The Reign’s best moments came when they would go from defence to attack after regaining possession. Whenever they did win the ball, Reign would often find themselves in numerically favourable transition situations. With the Courage committing plenty of players forward, the Reign would try to capitalise during their counter-attacks.
There were very few periods where the Reign could retain possession and put the North Carolina backline under consistent pressure. And whenever they did hold the ball, their conservative approach made it difficult to create quality goalscoring opportunities. They began to rely almost exclusively on the counter-attack. They did well throughout the game to threaten with these but couldn’t find the back of the net.
North Carolina in control
Once the Reign began to sit back more often than not, North Carolina began to have a strong grip on proceedings. They were retaining possession easily, denying counter-attacks and creating chances at will. The conservative approach didn’t work out too well for the Reign with multiple issues arising in defence. Reign would drop back and defend in their 5-2-2-1 most often. At times it would be a 4-3-2-1 when one of their fullbacks were still caught up the pitch.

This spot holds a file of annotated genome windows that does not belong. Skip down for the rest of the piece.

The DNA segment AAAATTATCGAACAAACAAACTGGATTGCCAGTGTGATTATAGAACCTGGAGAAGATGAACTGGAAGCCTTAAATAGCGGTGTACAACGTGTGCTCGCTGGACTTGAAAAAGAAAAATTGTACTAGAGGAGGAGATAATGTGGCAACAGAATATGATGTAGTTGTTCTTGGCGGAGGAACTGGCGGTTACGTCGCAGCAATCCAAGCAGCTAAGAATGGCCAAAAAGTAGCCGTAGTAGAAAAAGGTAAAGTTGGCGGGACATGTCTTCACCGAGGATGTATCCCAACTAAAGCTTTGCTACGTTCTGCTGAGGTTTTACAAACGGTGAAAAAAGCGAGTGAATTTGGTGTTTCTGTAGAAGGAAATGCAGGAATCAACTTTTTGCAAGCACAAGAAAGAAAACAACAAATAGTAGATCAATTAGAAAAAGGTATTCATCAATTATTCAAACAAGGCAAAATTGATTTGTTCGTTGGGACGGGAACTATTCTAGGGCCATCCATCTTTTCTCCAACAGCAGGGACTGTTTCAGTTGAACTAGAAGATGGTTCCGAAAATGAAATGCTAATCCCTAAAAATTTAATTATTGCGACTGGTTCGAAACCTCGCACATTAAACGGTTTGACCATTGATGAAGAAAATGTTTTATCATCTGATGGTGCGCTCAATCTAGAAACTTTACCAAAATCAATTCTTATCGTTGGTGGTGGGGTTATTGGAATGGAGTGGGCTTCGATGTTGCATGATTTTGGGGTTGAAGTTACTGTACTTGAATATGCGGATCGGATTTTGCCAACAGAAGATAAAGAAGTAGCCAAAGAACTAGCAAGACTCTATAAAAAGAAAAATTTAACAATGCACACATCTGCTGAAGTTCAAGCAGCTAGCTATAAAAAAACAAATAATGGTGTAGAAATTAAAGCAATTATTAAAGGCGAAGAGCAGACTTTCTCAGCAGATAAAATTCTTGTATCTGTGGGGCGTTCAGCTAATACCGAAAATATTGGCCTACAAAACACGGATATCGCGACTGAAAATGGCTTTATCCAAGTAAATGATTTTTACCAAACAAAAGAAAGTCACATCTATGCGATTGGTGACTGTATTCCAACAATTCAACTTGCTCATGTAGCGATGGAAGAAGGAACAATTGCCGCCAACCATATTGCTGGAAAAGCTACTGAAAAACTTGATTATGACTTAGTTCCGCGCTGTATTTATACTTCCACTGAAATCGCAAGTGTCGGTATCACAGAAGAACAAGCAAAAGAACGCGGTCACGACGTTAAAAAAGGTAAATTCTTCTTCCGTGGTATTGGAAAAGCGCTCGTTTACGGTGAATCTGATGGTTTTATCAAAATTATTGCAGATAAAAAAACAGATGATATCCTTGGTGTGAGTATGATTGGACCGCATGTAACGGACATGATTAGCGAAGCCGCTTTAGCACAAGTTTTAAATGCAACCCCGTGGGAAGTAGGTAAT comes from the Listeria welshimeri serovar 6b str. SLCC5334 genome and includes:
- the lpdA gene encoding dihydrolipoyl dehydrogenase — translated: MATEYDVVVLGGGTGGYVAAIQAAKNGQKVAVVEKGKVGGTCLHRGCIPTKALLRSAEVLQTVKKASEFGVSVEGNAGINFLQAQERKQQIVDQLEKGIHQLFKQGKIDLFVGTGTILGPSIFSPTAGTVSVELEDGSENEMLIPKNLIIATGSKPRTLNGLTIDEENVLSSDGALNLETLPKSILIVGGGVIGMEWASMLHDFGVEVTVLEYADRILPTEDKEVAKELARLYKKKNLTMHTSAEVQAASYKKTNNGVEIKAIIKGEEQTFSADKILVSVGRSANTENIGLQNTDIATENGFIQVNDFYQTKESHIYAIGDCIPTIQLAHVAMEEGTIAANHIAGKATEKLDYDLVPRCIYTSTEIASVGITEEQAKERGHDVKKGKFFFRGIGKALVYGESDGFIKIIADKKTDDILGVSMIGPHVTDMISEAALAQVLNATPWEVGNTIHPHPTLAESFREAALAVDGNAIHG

North Carolina were able to exploit the space in the midfield and found gaps between the lines. The Reign fullbacks would also help the midfielders press at times. Or a centre-back would follow a Courage attacker that dropped into the space behind the Reign midfield. North Carolina used intelligent movement and combination play to exploit this as well. Their players dropping in to draw defenders out of position and create gaps that teammates could run into.